• Hello Viv! I think what happens is that it is so much easier to sort and part with other people’s things than with our own, I had a similar problem with my husband many many years ago …(he has not let me forget about my “mishap” yet!)…

  21. Good luck with the clean-up and convincing Our John that some of his stuff needs to go. My husband is always misplacing items. He needs organization in his garage. But, given everything from our basement is stored therein while we attempt to finish a drawn-out dratted basement project, he gets a temporary reprieve.

  22. I so love reading about your life. I rarely comment, but I am here every day, reading and enjoying your story. (I live in South Dakota, by the way.)

  23. My ex-husband has a strong personal attachment to every piece of junk he’s ever owned. That’s why he’s gone, trying to live around his crap collections was more than I could deal with. Now he’s in his own happy place, surrounded by everything he loves, and we’re much better friends. I love dumpsters. It’s amazing how quick it is to fill them. Living on a farm, you always need things that you only use occasionally. It’s great to have a place to store them, though, where they aren’t rusting away and you aren’t tripping over them or having to move them to get to something else. Have a great time tidying up.

  24. It’s nice to clear things out–something I need to do, too. Daughter has a neighborhood yard sale coming up, the perfect opportunity for me.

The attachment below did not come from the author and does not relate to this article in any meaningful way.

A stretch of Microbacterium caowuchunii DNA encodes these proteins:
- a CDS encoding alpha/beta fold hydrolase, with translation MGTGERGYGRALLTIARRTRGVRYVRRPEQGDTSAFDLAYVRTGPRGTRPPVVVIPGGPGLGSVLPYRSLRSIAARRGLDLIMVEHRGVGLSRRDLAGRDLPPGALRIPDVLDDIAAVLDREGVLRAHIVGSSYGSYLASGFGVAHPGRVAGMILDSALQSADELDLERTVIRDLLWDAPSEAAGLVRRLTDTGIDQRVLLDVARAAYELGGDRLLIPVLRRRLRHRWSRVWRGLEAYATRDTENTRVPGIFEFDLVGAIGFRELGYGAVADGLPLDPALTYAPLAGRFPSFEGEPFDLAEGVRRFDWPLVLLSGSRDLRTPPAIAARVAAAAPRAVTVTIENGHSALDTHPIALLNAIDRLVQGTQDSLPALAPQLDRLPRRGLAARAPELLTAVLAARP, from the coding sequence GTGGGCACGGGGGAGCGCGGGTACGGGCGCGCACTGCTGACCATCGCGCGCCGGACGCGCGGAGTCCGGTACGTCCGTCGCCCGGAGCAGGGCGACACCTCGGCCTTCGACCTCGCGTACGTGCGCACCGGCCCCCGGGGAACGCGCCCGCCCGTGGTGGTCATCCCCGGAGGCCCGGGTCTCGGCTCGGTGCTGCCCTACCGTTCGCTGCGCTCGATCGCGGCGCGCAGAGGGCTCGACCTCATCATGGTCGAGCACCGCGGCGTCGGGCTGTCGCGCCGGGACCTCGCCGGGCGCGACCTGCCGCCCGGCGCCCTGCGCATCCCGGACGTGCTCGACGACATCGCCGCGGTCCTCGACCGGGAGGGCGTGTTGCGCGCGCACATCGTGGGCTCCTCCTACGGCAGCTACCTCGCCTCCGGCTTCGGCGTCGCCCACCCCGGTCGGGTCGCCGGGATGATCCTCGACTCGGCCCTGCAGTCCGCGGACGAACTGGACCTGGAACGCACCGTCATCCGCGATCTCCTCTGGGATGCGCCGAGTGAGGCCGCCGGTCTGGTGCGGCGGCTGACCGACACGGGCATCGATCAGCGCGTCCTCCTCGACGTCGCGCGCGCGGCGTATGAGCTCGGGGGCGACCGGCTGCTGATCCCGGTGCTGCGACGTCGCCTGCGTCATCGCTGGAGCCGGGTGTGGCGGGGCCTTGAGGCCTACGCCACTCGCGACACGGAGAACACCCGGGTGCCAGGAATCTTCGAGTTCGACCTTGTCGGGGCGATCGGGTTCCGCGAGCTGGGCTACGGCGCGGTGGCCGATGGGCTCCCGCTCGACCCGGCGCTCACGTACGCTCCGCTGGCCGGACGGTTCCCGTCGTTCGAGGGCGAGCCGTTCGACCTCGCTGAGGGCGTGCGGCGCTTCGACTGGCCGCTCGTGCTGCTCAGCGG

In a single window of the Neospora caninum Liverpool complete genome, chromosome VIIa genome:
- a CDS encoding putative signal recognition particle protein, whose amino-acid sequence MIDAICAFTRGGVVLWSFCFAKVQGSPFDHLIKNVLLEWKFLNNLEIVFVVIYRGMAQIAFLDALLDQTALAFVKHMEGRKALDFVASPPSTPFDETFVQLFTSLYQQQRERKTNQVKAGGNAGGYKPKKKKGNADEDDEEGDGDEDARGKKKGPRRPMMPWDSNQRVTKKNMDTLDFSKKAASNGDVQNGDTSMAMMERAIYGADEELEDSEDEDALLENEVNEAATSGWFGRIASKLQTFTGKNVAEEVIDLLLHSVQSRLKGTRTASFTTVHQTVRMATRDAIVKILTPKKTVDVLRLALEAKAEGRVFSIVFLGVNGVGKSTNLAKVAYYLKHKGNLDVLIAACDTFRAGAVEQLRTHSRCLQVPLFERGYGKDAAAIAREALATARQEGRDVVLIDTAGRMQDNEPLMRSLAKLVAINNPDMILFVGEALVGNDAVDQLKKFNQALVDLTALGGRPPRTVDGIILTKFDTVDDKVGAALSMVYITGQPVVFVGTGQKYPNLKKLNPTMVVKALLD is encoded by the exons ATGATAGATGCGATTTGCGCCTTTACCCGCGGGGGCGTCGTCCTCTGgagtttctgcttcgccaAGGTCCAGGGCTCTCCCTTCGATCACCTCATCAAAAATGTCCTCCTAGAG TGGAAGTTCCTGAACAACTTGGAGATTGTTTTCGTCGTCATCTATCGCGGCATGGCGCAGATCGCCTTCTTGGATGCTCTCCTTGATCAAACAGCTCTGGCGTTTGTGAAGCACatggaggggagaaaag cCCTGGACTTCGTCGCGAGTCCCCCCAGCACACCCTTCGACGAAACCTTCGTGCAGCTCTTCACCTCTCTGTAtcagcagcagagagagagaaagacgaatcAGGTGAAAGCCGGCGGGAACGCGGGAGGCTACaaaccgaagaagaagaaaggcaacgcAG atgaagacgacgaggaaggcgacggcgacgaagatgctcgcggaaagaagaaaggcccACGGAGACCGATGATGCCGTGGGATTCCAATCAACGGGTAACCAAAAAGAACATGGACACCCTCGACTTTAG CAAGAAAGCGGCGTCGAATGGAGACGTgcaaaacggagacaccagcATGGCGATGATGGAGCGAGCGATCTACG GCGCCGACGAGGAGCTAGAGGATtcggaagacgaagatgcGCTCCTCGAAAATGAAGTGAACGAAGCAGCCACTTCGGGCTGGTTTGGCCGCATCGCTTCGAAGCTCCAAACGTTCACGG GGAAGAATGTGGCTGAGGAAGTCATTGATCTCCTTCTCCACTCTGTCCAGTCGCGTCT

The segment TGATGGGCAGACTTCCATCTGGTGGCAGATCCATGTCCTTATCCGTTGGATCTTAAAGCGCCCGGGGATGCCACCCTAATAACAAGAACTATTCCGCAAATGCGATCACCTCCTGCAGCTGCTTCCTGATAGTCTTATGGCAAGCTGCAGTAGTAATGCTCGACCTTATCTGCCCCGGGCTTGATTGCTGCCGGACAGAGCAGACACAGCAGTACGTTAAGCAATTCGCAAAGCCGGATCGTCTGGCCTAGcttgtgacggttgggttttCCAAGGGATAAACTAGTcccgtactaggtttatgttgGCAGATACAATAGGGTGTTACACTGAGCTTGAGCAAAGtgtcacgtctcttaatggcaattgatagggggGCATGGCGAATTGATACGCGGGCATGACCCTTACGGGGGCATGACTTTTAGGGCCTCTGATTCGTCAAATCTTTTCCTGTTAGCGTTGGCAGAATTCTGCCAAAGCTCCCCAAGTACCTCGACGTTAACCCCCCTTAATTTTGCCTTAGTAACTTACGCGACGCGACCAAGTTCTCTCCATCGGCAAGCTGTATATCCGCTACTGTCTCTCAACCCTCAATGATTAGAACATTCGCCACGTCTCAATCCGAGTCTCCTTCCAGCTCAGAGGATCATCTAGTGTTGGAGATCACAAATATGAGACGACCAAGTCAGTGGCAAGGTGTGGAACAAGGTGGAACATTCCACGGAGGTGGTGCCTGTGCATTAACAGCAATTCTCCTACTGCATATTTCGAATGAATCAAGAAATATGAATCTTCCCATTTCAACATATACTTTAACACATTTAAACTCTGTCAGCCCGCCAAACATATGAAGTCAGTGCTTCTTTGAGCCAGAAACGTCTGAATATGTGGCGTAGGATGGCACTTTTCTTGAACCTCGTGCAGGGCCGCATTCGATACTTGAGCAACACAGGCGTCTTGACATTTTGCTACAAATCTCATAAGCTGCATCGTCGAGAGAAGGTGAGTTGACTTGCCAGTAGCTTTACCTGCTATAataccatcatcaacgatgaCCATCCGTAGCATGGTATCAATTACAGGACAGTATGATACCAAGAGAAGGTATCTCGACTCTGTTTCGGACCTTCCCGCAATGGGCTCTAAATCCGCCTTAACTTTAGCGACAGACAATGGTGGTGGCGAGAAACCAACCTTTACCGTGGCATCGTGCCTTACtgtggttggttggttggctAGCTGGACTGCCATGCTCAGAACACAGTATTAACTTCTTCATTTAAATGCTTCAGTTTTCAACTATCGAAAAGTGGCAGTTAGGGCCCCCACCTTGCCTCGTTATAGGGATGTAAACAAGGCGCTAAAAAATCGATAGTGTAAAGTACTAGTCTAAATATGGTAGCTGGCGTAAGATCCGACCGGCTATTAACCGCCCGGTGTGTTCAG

25. Been lots of purging here…..not just me, the whole area from here to the coast and back into the villages…..our local Council kindly offer a hard rubbish pick u twice a year…..also known as ‘bring out your dead’ day. The verges are lined with piles of junk for days……I shudder sometimes looking at the things …or rather, the condition they’re in…ugh!…..people have been keeping under their houses and in sheds for at least 6 months. It’s a great way to have a tidy up. Also a good way to find interesting things you didn’t know you needed 🙂

  26. It’s been a while since I’ve had a good throw out, inevitably I get rid of something I want later on but on the whole it’s great. Both the G.O. and I are great finders & keepers of good stuff often ala Nanette’s footpath recycling above. Not having a lot of room helps us be a little discerning but a farm would be scope for excess.
    The turkey house looks great. What paint colours suit turkeys, I wonder.

  27. My house is on the ‘home farm’ and housed one family starting in 1886 until I bought it 25 years ago. The barn was FULL of STUFF! I got the biggest dumpster I could and filled it easily, (including the raccoons in the freezer but that’s another story). I lived year on my own for 10 years and while I tend to hang onto things I’m not a real pack rat. Then I met and married my John and it seems ‘what goes ’round comes ’round’. Everything is almost as full as when I first bought the place! He goes up north for the nine day deer season every November and I’m always threatening to bring in another dumpster to purge the place. As for putting things back, I have given up. I have my own set of tools in my own tool box and woe to him who pokes around in there! His idea of organization is not to be understood and when he’s looking for something and asks if I know where it is my standard reply is ‘probably the last place you used it’. Good thing we like each other!